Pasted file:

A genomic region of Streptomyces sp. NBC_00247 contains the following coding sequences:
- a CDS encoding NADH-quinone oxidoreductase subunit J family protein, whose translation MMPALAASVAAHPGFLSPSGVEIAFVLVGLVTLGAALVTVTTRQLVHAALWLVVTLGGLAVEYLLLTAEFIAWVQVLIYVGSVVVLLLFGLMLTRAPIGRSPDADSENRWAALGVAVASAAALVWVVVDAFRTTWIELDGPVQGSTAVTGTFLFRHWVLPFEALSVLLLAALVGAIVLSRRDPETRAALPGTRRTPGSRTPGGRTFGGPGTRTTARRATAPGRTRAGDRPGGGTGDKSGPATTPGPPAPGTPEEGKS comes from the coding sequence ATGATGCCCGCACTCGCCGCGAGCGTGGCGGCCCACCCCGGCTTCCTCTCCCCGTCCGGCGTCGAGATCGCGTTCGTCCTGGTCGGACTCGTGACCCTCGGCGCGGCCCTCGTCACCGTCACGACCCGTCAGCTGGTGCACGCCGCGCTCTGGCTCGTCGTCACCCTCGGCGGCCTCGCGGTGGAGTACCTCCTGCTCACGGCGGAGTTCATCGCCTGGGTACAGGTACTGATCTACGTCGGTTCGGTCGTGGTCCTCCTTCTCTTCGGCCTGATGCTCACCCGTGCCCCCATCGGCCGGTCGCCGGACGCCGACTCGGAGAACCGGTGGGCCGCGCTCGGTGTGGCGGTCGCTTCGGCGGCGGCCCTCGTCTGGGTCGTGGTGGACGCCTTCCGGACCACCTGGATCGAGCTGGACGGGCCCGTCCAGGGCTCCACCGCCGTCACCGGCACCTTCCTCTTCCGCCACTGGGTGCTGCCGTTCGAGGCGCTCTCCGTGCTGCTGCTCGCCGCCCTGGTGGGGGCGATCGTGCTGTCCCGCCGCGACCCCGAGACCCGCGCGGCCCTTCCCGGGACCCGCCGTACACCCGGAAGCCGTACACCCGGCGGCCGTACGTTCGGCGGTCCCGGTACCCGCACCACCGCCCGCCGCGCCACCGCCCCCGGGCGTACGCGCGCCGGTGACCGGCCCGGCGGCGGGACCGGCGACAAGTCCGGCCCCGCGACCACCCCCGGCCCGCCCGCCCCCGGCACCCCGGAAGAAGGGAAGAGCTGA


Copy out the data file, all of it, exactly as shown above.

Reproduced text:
A genomic region of Streptomyces sp. NBC_00247 contains the following coding sequences:
- a CDS encoding NADH-quinone oxidoreductase subunit J family protein, whose translation MMPALAASVAAHPGFLSPSGVEIAFVLVGLVTLGAALVTVTTRQLVHAALWLVVTLGGLAVEYLLLTAEFIAWVQVLIYVGSVVVLLLFGLMLTRAPIGRSPDADSENRWAALGVAVASAAALVWVVVDAFRTTWIELDGPVQGSTAVTGTFLFRHWVLPFEALSVLLLAALVGAIVLSRRDPETRAALPGTRRTPGSRTPGGRTFGGPGTRTTARRATAPGRTRAGDRPGGGTGDKSGPATTPGPPAPGTPEEGKS comes from the coding sequence ATGATGCCCGCACTCGCCGCGAGCGTGGCGGCCCACCCCGGCTTCCTCTCCCCGTCCGGCGTCGAGATCGCGTTCGTCCTGGTCGGACTCGTGACCCTCGGCGCGGCCCTCGTCACCGTCACGACCCGTCAGCTGGTGCACGCCGCGCTCTGGCTCGTCGTCACCCTCGGCGGCCTCGCGGTGGAGTACCTCCTGCTCACGGCGGAGTTCATCGCCTGGGTACAGGTACTGATCTACGTCGGTTCGGTCGTGGTCCTCCTTCTCTTCGGCCTGATGCTCACCCGTGCCCCCATCGGCCGGTCGCCGGACGCCGACTCGGAGAACCGGTGGGCCGCGCTCGGTGTGGCGGTCGCTTCGGCGGCGGCCCTCGTCTGGGTCGTGGTGGACGCCTTCCGGACCACCTGGATCGAGCTGGACGGGCCCGTCCAGGGCTCCACCGCCGTCACCGGCACCTTCCTCTTCCGCCACTGGGTGCTGCCGTTCGAGGCGCTCTCCGTGCTGCTGCTCGCCGCCCTGGTGGGGGCGATCGTGCTGTCCCGCCGCGACCCCGAGACCCGCGCGGCCCTTCCCGGGACCCGCCGTACACCCGGAAGCCGTACACCCGGCGGCCGTACGTTCGGCGGTCCCGGTACCCGCACCACCGCCCGCCGCGCCACCGCCCCCGGGCGTACGCGCGCCGGTGACCGGCCCGGCGGCGGGACCGGCGACAAGTCCGGCCCCGCGACCACCCCCGGCCCGCCCGCCCCCGGCACCCCGGAAGAAGGGAAGAGCTGA